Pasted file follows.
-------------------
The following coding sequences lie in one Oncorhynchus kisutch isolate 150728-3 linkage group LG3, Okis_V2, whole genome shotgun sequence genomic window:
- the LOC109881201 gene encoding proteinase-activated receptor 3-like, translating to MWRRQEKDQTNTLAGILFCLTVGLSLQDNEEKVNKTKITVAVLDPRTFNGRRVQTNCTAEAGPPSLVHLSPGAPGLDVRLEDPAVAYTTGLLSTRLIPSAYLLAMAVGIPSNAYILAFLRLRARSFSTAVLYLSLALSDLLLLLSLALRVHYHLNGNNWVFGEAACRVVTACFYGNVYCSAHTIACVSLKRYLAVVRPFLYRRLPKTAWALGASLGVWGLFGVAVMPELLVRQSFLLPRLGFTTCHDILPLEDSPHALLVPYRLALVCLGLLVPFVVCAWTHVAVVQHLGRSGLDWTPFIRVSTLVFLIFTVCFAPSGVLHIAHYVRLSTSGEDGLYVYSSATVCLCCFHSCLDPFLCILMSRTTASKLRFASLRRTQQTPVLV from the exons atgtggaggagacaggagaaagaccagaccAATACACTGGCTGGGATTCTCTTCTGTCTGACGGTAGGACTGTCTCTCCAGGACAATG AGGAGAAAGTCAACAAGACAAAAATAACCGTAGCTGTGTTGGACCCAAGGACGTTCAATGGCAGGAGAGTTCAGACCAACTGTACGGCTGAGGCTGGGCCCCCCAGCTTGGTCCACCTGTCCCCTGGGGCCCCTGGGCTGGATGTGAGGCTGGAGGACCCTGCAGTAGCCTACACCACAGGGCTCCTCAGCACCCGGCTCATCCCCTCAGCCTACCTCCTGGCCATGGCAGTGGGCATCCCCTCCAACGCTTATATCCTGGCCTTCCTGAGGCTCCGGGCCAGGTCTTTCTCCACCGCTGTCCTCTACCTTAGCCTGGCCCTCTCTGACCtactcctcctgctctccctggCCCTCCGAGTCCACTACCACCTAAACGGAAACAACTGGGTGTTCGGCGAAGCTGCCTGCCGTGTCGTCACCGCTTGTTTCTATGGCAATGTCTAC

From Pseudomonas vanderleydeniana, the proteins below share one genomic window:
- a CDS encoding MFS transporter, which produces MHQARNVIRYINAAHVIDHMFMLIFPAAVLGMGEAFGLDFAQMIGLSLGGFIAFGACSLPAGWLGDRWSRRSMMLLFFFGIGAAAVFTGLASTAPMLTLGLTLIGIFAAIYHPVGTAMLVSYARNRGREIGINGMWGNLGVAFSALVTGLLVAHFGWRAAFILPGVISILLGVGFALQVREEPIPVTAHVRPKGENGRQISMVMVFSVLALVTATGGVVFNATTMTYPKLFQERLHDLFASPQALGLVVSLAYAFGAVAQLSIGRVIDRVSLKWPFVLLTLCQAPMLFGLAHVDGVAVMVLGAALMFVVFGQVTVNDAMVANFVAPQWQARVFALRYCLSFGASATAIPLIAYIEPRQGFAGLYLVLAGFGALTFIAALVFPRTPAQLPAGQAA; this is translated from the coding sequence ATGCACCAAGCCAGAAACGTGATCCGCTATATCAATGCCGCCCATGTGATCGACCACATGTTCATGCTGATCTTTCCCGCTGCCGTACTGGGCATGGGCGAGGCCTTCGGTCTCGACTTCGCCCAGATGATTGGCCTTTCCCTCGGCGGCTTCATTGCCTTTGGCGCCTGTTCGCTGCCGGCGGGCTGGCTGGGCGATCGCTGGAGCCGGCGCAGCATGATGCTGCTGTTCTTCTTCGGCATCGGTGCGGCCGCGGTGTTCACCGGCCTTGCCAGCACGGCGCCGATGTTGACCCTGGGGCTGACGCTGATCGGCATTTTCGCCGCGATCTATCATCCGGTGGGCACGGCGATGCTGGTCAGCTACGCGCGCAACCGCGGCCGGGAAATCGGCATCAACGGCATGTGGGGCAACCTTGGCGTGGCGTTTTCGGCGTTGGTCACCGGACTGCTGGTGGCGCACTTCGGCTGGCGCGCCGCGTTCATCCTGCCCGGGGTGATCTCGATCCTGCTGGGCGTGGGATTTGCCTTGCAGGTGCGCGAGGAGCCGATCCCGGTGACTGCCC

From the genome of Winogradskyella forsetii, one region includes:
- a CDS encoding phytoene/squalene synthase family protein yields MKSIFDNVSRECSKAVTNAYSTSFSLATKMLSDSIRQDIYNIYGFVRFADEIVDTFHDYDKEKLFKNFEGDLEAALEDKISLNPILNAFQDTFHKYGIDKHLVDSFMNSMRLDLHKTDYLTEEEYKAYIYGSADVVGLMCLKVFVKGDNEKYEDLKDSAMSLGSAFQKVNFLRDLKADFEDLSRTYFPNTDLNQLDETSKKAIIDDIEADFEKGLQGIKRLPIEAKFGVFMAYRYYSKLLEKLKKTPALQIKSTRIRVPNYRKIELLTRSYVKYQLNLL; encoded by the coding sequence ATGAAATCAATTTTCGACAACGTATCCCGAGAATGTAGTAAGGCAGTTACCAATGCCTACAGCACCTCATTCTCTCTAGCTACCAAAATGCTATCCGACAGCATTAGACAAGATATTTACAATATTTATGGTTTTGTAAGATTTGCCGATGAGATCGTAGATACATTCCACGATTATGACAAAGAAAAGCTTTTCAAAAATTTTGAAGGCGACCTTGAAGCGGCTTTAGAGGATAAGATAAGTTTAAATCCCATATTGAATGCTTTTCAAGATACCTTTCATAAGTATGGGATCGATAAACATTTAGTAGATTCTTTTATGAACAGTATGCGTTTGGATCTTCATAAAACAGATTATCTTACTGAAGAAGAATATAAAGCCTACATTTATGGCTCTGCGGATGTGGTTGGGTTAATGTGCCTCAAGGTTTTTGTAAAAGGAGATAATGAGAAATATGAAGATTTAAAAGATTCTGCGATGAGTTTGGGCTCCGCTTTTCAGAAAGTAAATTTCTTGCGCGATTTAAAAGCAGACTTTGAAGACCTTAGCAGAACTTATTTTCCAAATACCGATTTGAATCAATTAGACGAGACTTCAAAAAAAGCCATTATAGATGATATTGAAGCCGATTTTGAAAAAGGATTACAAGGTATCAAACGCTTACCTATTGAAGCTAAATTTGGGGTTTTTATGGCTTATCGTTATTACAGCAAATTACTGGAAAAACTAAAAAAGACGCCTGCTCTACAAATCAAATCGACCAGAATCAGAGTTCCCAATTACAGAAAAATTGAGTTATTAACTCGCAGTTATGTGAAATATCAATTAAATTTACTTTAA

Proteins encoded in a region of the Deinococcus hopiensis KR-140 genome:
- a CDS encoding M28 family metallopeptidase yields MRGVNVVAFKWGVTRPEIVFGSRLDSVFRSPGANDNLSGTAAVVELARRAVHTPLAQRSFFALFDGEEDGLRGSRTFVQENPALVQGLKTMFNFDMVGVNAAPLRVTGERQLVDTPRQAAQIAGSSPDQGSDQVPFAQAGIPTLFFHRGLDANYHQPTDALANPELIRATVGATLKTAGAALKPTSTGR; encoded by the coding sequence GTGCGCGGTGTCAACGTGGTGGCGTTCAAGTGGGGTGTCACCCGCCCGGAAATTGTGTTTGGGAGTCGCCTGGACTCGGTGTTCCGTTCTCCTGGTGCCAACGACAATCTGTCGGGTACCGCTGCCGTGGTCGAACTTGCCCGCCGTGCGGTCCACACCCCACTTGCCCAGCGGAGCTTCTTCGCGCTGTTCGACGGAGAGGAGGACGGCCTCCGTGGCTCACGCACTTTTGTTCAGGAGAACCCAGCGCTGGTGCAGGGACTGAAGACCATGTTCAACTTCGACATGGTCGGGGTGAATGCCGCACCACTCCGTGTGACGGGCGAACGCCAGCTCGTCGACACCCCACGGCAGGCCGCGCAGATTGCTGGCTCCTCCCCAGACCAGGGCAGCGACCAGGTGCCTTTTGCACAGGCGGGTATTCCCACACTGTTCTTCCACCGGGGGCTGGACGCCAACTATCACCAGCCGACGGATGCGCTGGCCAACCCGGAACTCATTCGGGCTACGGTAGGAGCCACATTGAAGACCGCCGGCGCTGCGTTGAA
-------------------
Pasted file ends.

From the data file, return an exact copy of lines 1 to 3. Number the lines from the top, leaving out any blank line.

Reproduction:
The following coding sequences lie in one Oncorhynchus kisutch isolate 150728-3 linkage group LG3, Okis_V2, whole genome shotgun sequence genomic window:
- the LOC109881201 gene encoding proteinase-activated receptor 3-like, translating to MWRRQEKDQTNTLAGILFCLTVGLSLQDNEEKVNKTKITVAVLDPRTFNGRRVQTNCTAEAGPPSLVHLSPGAPGLDVRLEDPAVAYTTGLLSTRLIPSAYLLAMAVGIPSNAYILAFLRLRARSFSTAVLYLSLALSDLLLLLSLALRVHYHLNGNNWVFGEAACRVVTACFYGNVYCSAHTIACVSLKRYLAVVRPFLYRRLPKTAWALGASLGVWGLFGVAVMPELLVRQSFLLPRLGFTTCHDILPLEDSPHALLVPYRLALVCLGLLVPFVVCAWTHVAVVQHLGRSGLDWTPFIRVSTLVFLIFTVCFAPSGVLHIAHYVRLSTSGEDGLYVYSSATVCLCCFHSCLDPFLCILMSRTTASKLRFASLRRTQQTPVLV from the exons atgtggaggagacaggagaaagaccagaccAATACACTGGCTGGGATTCTCTTCTGTCTGACGGTAGGACTGTCTCTCCAGGACAATG AGGAGAAAGTCAACAAGACAAAAATAACCGTAGCTGTGTTGGACCCAAGGACGTTCAATGGCAGGAGAGTTCAGACCAACTGTACGGCTGAGGCTGGGCCCCCCAGCTTGGTCCACCTGTCCCCTGGGGCCCCTGGGCTGGATGTGAGGCTGGAGGACCCTGCAGTAGCCTACACCACAGGGCTCCTCAGCACCCGGCTCATCCCCTCAGCCTACCTCCTGGCCATGGCAGTGGGCATCCCCTCCAACGCTTATATCCTGGCCTTCCTGAGGCTCCGGGCCAGGTCTTTCTCCACCGCTGTCCTCTACCTTAGCCTGGCCCTCTCTGACCtactcctcctgctctccctggCCCTCCGAGTCCACTACCACCTAAACGGAAACAACTGGGTGTTCGGCGAAGCTGCCTGCCGTGTCGTCACCGCTTGTTTCTATGGCAATGTCTAC

From Pseudomonas vanderleydeniana, the proteins below share one genomic window: